Hally Darnell 7:59
Erin Merchant 8:00
Yeah, I mean, he talked about just like the ways that we've had to, you know, mind shift within the nitty-gritty of what a day-to-day look like— looks like as an IT administrator, I think Julian just encapsulated that chaos really, really well. Which is really to say, I think the thing that's changed— this is also the portion where we get to, like, do a little bit of a look back and just be like, yeah, this has been hard for us too, right? Like, that's actually what this is, like, we're just validating everybody else's experiences right now.
Hally Darnell 8:31
Erin Merchant 8:32
So, totally down for this btdubs, 'cause like, you know, we all haven't had any time to actually sit there and like, you know, digest the fact that we've been doing a lot.
Unknown Speaker 8:42
Erin Merchant 8:44
Right? Exactly. Yeah. So I mean, like, I totally agree that the day-to-day really hasn't changed, right? Like the function of our job doesn't change regardless of location, right? Like the way in which you interact with what you do does, and I think that that is not just a statement that's applicable to IT, but particularly for us. There's also that statement that you know, like our users, or, right now our co-workers are right now becoming a different level of expert, which is something that I've said before. So sorry if anybody's heard me say this before, you're getting a repeat. But it's true, right? Like we're actually getting involved in people's technological experience at a little bit more accelerated rate, which is pretty cool because that also gives us some time back— ha ha ha, to work on things that we may have considered a backlog item or have now been expedited because of the natural— well, the unnatural, natural change that happened with us all being in a distributed workforce. This obviously doesn't take into account other large-scale organizations that do have like pipeline and institution where they have essential workers as well, which is something that I frequently, in my own privilege tend to forget as a, you know, another point, is that there are people who are actually still dealing with essential folks being in office and have to figure out how to balance the necessity of work there as well, and what the hierarchy of that support is. I think when you then translate that to budget, because that is so much on everybody's mind is like, what did budget look like? What does it look like now? And then how do I miraculously predict a budget that I can't actually predict, is where do you divide and conquer with your money, right? And what is the prioritization of the money that you're putting into the way that you're responding in time of crisis? And then how is that going to translate to the things you actually want to do once that crisis normalizes? And I use normalize very loosely here, right, like get into a normal cadence, shall we say? Partially because we already know that a lot of us are strapped, for better or worse, right? Like there's just a nature of austerity that's happening right now? But then that austerity affects your strategy. And it affects how deeply or how much internal thought is being put to build or buy, which is a huge question especially as you're doing tool rollouts and evaluating a lot more of them because of necessitate of changes like Julian said. Or like literally, do you have the people power to do so too, right? Like how much of that resourcing now needs to be put towards contracts, or not contracts, or hiring, or not hiring, or rescinding, right? Like, our play/pause button kind of feels like it's consistently just been on—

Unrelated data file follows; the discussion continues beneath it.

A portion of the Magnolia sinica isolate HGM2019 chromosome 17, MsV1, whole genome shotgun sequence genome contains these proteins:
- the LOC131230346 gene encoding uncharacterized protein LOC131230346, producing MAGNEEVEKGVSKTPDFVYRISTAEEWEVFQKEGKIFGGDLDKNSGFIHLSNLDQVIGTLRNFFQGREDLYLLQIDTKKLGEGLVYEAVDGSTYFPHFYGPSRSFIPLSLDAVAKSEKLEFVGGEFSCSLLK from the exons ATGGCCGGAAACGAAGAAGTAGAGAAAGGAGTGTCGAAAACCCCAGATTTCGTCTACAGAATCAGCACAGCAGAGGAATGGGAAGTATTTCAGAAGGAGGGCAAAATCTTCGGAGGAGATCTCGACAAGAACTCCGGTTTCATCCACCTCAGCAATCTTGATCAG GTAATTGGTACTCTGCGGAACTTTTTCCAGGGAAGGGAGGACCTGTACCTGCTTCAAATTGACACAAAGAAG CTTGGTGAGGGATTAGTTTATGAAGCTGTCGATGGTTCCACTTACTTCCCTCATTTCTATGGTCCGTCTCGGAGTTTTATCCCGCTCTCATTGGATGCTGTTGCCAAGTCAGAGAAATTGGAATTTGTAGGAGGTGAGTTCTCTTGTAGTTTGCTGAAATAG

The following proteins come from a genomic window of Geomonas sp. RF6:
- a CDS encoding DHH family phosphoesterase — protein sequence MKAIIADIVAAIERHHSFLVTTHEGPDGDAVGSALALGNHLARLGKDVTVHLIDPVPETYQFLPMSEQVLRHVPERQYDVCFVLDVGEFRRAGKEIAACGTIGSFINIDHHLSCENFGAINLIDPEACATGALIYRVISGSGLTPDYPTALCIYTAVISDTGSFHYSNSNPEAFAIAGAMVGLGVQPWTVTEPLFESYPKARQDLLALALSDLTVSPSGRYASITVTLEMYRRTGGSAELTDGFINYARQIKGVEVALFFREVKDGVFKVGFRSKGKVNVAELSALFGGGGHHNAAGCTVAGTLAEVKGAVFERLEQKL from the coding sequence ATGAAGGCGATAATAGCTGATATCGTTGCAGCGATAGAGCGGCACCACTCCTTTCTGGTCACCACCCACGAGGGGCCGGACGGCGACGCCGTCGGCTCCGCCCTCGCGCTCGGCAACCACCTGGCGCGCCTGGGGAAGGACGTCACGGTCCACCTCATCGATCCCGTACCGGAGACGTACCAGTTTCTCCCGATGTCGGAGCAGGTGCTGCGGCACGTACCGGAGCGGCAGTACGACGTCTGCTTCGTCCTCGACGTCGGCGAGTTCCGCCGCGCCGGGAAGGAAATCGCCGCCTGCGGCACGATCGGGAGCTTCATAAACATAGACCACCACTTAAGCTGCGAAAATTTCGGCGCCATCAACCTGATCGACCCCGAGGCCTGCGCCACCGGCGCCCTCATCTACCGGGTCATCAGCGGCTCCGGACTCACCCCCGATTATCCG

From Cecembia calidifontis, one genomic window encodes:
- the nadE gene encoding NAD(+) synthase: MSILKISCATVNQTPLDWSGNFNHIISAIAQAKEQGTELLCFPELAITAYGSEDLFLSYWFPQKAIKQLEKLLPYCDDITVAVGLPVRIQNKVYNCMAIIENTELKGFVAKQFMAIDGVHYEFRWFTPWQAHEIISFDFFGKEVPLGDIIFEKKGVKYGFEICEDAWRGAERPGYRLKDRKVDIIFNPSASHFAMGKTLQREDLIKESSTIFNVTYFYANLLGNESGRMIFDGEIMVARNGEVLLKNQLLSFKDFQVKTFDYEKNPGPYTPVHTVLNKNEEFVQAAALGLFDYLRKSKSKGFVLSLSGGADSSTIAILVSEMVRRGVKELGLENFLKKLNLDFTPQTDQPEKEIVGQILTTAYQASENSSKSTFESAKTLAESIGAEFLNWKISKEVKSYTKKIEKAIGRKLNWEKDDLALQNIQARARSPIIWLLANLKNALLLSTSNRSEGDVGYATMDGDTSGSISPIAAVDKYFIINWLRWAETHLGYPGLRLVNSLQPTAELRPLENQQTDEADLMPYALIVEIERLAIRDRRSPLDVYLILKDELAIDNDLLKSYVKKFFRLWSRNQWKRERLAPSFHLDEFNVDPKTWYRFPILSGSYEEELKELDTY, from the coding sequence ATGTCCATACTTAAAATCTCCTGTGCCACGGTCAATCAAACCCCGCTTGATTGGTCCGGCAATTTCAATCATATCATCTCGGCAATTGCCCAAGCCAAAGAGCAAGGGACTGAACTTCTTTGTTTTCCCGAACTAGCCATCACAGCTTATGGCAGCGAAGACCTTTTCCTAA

Julian Hutchinson 11:41
Erin Merchant 11:41
Yeah, Like there's not— you can't see it anymore. But all of this is to say right, like that, we can kvetch about what this looks like all day long and what it feels like right now but it is directly implementing, or it is directly interacting with the way that we are going to approach IT as a whole in the near future. Because we are now at this point where we are having these conversations about what the future of work looks like. And regardless of if we are in charge of defining it, we are going to build it. So everything that we're doing right now is coming into play as being the stepping stone to strategy, budget, and our day-to-day, tomorrow.